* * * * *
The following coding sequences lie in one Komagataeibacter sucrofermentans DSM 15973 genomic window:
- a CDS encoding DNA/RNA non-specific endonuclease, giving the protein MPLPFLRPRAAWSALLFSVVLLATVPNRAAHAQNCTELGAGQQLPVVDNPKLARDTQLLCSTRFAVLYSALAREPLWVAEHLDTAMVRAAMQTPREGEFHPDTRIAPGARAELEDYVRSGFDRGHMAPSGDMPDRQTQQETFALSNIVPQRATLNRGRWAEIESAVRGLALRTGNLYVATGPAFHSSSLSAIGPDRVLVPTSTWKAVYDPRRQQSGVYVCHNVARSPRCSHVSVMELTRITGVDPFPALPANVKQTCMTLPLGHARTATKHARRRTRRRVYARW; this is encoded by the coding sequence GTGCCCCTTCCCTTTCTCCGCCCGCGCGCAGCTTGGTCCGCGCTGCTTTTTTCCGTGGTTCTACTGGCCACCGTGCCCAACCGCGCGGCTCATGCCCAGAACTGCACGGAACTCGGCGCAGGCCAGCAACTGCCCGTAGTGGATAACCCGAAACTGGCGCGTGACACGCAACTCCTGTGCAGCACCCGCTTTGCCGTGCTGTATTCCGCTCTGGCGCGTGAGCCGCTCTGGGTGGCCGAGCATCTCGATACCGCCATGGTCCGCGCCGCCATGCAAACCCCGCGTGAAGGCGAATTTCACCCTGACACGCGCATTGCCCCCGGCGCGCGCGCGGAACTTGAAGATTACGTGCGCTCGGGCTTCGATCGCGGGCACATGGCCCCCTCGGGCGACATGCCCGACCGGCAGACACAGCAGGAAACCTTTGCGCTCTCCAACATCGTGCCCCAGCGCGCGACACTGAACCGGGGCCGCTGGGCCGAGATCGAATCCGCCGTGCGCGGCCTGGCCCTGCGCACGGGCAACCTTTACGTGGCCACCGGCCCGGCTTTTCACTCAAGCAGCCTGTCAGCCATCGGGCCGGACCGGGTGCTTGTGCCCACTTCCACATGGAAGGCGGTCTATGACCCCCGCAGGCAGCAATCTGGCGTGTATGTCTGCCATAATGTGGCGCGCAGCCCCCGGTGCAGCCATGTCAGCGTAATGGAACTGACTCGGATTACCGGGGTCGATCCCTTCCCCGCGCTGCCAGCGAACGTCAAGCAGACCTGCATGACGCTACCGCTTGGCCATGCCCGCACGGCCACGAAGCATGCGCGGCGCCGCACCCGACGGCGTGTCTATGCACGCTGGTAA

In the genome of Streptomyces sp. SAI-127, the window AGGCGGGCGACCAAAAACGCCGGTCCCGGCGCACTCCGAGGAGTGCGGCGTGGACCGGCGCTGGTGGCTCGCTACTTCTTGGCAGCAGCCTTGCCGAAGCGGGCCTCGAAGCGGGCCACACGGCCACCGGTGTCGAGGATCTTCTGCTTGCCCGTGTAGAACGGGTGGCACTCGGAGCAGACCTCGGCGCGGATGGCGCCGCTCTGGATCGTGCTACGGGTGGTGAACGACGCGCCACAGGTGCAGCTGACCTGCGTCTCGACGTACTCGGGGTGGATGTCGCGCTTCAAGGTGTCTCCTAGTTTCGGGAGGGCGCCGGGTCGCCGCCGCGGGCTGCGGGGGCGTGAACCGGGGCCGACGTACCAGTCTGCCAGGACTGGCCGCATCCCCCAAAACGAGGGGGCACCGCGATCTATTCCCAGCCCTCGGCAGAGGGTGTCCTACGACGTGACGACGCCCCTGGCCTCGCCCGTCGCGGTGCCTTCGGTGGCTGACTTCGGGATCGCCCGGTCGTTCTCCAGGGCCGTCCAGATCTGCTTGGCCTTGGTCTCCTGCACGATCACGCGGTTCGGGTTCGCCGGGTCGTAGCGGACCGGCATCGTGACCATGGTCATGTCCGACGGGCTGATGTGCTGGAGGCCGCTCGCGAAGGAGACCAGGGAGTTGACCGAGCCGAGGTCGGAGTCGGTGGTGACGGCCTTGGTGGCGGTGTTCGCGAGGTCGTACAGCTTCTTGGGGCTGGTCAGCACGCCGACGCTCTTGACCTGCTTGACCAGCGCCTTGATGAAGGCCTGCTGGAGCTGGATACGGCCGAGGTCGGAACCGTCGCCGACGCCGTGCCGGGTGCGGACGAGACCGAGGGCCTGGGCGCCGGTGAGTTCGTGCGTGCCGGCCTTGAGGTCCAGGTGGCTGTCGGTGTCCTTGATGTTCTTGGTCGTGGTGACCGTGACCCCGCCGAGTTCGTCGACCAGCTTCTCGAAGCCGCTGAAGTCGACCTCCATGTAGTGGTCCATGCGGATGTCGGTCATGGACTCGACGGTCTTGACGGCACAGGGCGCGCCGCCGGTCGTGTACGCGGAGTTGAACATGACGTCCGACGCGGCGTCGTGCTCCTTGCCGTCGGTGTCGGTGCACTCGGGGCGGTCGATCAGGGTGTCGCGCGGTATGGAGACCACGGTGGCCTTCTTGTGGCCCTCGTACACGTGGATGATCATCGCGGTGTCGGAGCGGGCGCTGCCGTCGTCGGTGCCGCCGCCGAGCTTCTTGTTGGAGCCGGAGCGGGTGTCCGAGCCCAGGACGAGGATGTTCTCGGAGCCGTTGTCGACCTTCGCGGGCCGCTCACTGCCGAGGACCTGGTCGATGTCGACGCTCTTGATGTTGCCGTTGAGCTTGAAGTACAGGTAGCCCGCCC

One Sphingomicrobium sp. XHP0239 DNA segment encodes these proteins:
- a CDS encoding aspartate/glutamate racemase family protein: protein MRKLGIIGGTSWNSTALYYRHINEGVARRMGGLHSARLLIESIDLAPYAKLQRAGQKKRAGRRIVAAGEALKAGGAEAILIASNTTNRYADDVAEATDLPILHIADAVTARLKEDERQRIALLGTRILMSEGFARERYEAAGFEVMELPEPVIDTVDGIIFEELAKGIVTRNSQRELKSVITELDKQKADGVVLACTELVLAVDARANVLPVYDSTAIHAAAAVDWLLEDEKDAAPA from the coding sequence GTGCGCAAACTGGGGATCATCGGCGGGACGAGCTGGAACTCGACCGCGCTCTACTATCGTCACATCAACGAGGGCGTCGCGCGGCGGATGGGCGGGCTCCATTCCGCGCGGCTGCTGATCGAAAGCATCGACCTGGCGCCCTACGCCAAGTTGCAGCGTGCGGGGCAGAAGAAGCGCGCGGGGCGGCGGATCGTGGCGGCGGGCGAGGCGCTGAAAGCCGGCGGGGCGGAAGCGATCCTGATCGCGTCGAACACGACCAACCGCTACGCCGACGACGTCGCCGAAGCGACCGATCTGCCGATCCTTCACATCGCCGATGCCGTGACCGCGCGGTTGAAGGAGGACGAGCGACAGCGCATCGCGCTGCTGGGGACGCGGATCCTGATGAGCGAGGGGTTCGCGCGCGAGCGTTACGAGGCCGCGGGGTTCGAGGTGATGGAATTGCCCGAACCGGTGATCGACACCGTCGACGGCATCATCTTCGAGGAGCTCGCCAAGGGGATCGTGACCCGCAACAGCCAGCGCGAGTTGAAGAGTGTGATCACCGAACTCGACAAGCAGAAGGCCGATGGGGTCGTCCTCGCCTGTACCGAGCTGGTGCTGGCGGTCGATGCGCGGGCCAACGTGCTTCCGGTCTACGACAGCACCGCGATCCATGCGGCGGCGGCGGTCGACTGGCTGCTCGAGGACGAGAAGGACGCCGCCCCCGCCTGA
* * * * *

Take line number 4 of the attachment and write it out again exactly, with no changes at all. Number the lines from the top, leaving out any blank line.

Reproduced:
One Sphingomicrobium sp. XHP0239 DNA segment encodes these proteins: